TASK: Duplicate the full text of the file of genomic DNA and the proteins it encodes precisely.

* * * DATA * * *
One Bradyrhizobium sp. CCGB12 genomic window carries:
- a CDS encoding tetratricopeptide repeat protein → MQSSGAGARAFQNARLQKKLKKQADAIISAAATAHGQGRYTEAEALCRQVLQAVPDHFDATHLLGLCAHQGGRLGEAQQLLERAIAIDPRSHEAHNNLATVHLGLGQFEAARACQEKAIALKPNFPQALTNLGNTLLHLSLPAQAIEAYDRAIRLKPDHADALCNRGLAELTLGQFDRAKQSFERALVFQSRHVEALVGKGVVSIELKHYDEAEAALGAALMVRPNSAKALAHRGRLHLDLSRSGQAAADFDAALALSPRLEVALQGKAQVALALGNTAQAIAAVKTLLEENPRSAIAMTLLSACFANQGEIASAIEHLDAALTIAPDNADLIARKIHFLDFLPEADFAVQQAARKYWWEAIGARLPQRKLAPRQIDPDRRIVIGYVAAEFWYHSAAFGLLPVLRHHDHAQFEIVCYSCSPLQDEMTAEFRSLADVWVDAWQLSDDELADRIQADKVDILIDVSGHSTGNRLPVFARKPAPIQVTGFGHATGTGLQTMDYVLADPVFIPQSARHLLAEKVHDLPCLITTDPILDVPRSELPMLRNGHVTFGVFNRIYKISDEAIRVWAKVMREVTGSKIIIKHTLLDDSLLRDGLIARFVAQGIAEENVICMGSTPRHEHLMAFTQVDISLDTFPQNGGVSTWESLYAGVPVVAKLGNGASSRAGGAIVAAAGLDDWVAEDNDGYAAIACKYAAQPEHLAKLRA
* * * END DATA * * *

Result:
One Bradyrhizobium sp. CCGB12 genomic window carries:
- a CDS encoding tetratricopeptide repeat protein → MQSSGAGARAFQNARLQKKLKKQADAIISAAATAHGQGRYTEAEALCRQVLQAVPDHFDATHLLGLCAHQGGRLGEAQQLLERAIAIDPRSHEAHNNLATVHLGLGQFEAARACQEKAIALKPNFPQALTNLGNTLLHLSLPAQAIEAYDRAIRLKPDHADALCNRGLAELTLGQFDRAKQSFERALVFQSRHVEALVGKGVVSIELKHYDEAEAALGAALMVRPNSAKALAHRGRLHLDLSRSGQAAADFDAALALSPRLEVALQGKAQVALALGNTAQAIAAVKTLLEENPRSAIAMTLLSACFANQGEIASAIEHLDAALTIAPDNADLIARKIHFLDFLPEADFAVQQAARKYWWEAIGARLPQRKLAPRQIDPDRRIVIGYVAAEFWYHSAAFGLLPVLRHHDHAQFEIVCYSCSPLQDEMTAEFRSLADVWVDAWQLSDDELADRIQADKVDILIDVSGHSTGNRLPVFARKPAPIQVTGFGHATGTGLQTMDYVLADPVFIPQSARHLLAEKVHDLPCLITTDPILDVPRSELPMLRNGHVTFGVFNRIYKISDEAIRVWAKVMREVTGSKIIIKHTLLDDSLLRDGLIARFVAQGIAEENVICMGSTPRHEHLMAFTQVDISLDTFPQNGGVSTWESLYAGVPVVAKLGNGASSRAGGAIVAAAGLDDWVAEDNDGYAAIACKYAAQPEHLAKLRA